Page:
At least four of the men – Longworth, Calardine, Higgins and Corlett – died in the final year of the war. Longworth, a Royal Scot, and Calardine, a territorial Manchester, both died in the German Spring Offensive in France in March 1918. They were both missing in action and are remembered on the Pozieres and Arras memorials respectively. Higgins also died in northern France, while being held by the Germans as a prisoner of war. He had previously been employed as a teacher in Manchester.
The last of the men to die was Corlett on 3rd December, 1918. Although he survived fighting in the war itself, he died of his wounds weeks after the Armistice. He is buried at Southern Cemetery.

The next memorial is dedicated to the parishioners of St. Ann’s Church. Among the names are the brothers John and William Blythe, who had both enlisted in the Manchester Regiment before John was transferred to the Machine Gun Corps. The young men were aged 20 (William) and 17 (John) when they joined up. It was the younger brother who died first, of wounds sustained most likely on the Somme, in the summer of 1916. He is buried in Salford. The elder brother died the following February, killed in action on the same Somme fields.

Continue to explore St. Ann’s Church. If accessible, various regimental colours are hung on the balcony. When leaving the church, exit through the north door you entered through.
Turn left outside of the Church and then left again, walking south through the covered walkway, St. Ann’s Passage (between the opticians and Space.NK). Then continue directly across King Street (between Karen Millen and TM Lewin), before turning right onto South King Street. The next bit is a bit fiddly, but you are finding Manchester’s Hidden Gem! Turn left onto Bow Street, then right onto John Dalton, before turning left again onto Ridgefield. One more left turn onto Mulberry Street, when the entrance to the Hidden Gem will be on your left.

St. Mary’s – the Hidden Gem

When entering the church, the war memorial plaque is in the right hand corner, behind the pews.

This is central Manchester’s Catholic Church and its war memorial is dedicated to its parishioners. The three Devlins on the memorial are not brothers, although it is likely that they may have been more distantly related.

Frank Sharkey had been born in Belfast in 1883 but had moved to Manchester with his parents before he was ten years old and later worked alongside his father and brothers in a cotton warehouse. He joined the Territorial Army in 1908, but continued to work in the cotton industry until the outbreak of the First World War. He died while serving in Mesopotamia (now Iraq) where the Manchester Regiment had arrived in late 1915 to defend British garrisons from the Ottoman Empire, with the aim of protecting Britain’s oil supply from the Middle East.

Take a moment to view the church’s magnificently carved raredos before heading back out onto the street. Turn left and follow Mulberry Street round to the right (past Veeno) and then turn left onto Brazennose Street. At the end of the road cross over onto Albert Square and walk diagonally across the square to the right hand side of the Town Hall. Then turn left between the Town Hall and the Extension onto Lloyd Street (past the police station and public toilets on your right). This road is closed to through traffic. At the end of the path the Cenotaph will be straight in front of you.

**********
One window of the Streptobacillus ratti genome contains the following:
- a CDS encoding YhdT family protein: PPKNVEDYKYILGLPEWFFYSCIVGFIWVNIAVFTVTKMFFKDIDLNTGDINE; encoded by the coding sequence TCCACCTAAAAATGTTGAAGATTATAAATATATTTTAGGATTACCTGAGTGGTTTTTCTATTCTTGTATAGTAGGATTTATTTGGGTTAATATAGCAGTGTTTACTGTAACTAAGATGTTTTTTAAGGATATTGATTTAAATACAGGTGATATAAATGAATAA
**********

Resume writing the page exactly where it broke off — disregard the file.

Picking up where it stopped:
The Manchester Cenotaph

The Manchester Cenotaph was designed by Sir Edwin Lutyens in the same style as the Whitehall Cenotaph in London that he had previously designed. It was erected in 1924 as a memorial to all the Manchester men who had died and was originally located on the site of the demolished St. Peter’s Church, at the opposite end of St. Peter’s Square in front of Central Library. It was moved in 2014 to make space for the tram expansions.

At the top of the Cenotaph there is a carved figure of a soldier, lying with his greatcoat over him. He serves as a symbol of all men, regardless of rank or regiment who fought and fell in the First World War.

Walk down Princess Street (A34) with Cafe Nero and the Manchester Art Gallery on your left. At the crossroads with the traffic lights turn left onto Portland Street. A short distance along this road you will find the Britannia Hotel, a large stone building (opposite Dawson’s music shop). The entrance you need is the double archway two-thirds of the way along, just before Bar Rogue. The war memorials are then just inside.

The Britannia Hotel

This grand building used to be the S &J Watts textile company, one of the city’s many profitable cotton businesses. In 1922 the company commissioned the bronze sentry statue to accompany the war memorial which bears the names of almost 100 workers who died in the First World War. There are subsequent memorials to the Second World War and Korean War which have been preserved by the hotel.

Among them was Richard Gaffney, who had previously been an apprentice at Watt’s. He enlisted in the Manchester Regiment, as did Irving Hamer, who only turned 18 in 1915. Albert Lancashire had been an apprentice engineer before joining the army in the Cyclist Corps. He died of wounds sustained in service in 1917 and is buried at Dozinghem, west of Ypres.

To return to Piccadilly Station, where this tour started, turn right out of the hotel and then right again onto Minshull Street. Take the third left onto Auburn Street. At the end of the road cross over and then it is a slight left then right to continue on Auburn Street, past the DoubleTree Hilton Hotel. Crossover again onto Ducie Street and then turn right up the Station Approach ramp.

I hope this has tour has been an interesting look at the city's memorials. I have tried to keep it to the main centre, but please let me know if there are any memorials along the route that I have missed or if the instructions are not clear.



  1. Good historical tour of my hometown.

  2. Amazed to come across this site with new information about a relative of mine - Frank Sharkey whose name is recorded on the memorial in St Marys R C Church , Mulberry Street, Manchester. Frank (Francis as would have been baptised) was my late mothers uncle,(my Nannas brother). My mum was called Frances when she was born in 1920 in honour and memory of him-My nanna and mum often talked about the 'Devlin' family too that you mention. I'm amazed to see your information on him-Thank You!.